Why do we eat pancakes on a Shrove Tuesday
In the past Christians used to go to church to confess their sins and were absolved from them. This was called “Shriven” or “Shrive”. Later this was shortened to Shrove. That’s why today Pancake Day is known as Shrove Tuesday. But why do we eat pancakes on Shrove Tuesday?
Christians believe that Lent commemorated Jesus’ 40 days in wilderness and that’s why they mark this period by fasting. Shrove Tuesday was the perfect day to use up the ingredients that were given up for Lent: butter, milk, flour and of course eggs. Pancakes were a dish that could use up all the eggs, butter and milk in the house with just the addition of flour. A pancake was, in those calorie-starved days, considered a luxury.
In United Kingdom the tradition of making and eating pancakes on Shrove Tuesday falls between 2nd of February and 9th of March. The date of Shrove Tuesday depends on the date of Easter. Shrove Tuesday is celebrated in many countries. New Orleans for example has Mardi Gras, and Rio de Janeiro equally raucous carnival. Shrove Tuesday or Pancake Tuesday is known as ‘Fasnacht’ in Germany what means the night of the fast. In Italy it is called ‘Carnivale’ from the Latin for ‘goodbye to the flesh’. Mardi Gras is celebrated not only in New Orleans but also in Brazil and Australia.
Catholics created huge tradition around Shrove Tuesday. It has become colourful variety of Carnivals around the world. And even the word ‘carnival’ is linked to fasting for Lent. One interpretation of this word says that it originated from the Latin ‘Caro Vale’ what means “Farewell Meat”. And not only eating pancakes on a Shrove Tuesday is a popular tradition. At St. Columb Major in Cornwall, rival villages have a tradition of playing ‘Hurling the Silver Bell’, using a ball of applewood covered in silver. In Scarborough, local people enjoy the customs of ‘Ringing the Pancake Bell’ and ‘Shrovetide Skipping’. People set up long skipping ropes across the promenade and up to 10 people have to skip at one time.
In Venice the tradition of Carnival is very old. Carnivals have been taking place since 1268 only with a few centuries interruption. Carnivals in Venice are very popular mainly because of the tradition of wearing masks. These masks have even longer history than the Carnival. Masks were the symbol of protest against oppressive conditions in this small city. The Carnival almost disappeared in the 18th century but it was again celebrated after new masks were sold in the shops in the 1980s.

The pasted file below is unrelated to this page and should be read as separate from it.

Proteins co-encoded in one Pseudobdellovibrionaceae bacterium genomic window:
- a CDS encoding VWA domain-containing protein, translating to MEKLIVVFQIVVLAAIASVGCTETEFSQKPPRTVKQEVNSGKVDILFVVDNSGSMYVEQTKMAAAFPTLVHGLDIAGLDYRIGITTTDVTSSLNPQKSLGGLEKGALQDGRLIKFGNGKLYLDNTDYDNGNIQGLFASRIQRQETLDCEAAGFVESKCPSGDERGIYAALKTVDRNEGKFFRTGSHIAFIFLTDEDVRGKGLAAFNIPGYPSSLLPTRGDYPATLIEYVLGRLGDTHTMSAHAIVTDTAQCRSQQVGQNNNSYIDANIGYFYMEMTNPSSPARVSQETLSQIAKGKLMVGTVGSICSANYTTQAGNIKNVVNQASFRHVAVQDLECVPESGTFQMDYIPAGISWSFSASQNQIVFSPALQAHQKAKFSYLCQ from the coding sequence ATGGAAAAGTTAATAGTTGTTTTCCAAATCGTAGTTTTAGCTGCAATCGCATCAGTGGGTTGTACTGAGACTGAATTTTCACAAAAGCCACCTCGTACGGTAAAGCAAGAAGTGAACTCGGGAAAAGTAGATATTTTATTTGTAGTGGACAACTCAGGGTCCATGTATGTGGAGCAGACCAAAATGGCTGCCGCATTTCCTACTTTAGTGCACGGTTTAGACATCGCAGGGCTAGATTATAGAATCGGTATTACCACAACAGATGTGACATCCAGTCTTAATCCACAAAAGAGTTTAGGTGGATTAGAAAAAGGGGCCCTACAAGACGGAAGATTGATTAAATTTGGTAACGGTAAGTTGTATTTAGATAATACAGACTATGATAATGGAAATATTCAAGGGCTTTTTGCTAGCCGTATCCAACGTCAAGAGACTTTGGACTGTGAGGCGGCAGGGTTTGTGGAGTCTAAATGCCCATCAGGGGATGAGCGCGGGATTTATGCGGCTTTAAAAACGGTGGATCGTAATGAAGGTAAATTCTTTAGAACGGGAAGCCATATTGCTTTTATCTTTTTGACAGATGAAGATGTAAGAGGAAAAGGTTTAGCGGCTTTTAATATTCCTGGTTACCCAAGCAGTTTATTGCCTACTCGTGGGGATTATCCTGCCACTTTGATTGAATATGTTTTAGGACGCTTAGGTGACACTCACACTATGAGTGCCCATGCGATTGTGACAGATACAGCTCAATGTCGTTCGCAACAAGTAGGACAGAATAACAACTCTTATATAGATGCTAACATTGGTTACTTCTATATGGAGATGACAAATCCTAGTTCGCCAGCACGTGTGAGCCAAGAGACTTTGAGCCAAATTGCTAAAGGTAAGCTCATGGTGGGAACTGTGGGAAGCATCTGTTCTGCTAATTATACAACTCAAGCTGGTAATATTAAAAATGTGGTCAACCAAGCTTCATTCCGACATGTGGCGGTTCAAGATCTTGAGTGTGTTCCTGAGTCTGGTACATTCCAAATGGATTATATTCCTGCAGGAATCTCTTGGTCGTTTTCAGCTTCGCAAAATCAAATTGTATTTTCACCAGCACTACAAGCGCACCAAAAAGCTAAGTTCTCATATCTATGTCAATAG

Germany has its highly ritualistic Carnival and featuring parades, humorous speeches and floats. Nowadays, German Carnival is becoming more and more popular tourist attraction. It is even sometimes compared to Munich’s Oktoberfest. German Carnival is so unique also because it starts at November 11th at 11:11. Carnival can be cancelled. Last time it was cancelled in 1991 to show the protest against the US war in Iraq.
In Rio de Janeiro, Carnival is a very important tradition. The Carnival lasts four nights, from 8 pm until early morning. During the Carnival big samba schools parade their thousands of members through the Sambadrome. Each school parades for 80 minutes. After the parade the winner of the year’s Carnival is chosen. Many Brazilians cannot afford to buy the ticket to the Sambadrome because they have become very expensive.
Shrove Tuesday is a perfect day to reflect, to seek penance and get ready for Lent.
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There are also a few other recipe websites that I would like to recommend. If you like waffles then go to http://www.waffle-recipe.com, they have lots and lots of recipes for different waffles from Belgian to Liege. Then there is also this site that specializes in potato recipes and has a nice section on how to make potato pancakes, great for those leftover mashed potatoes - check them out!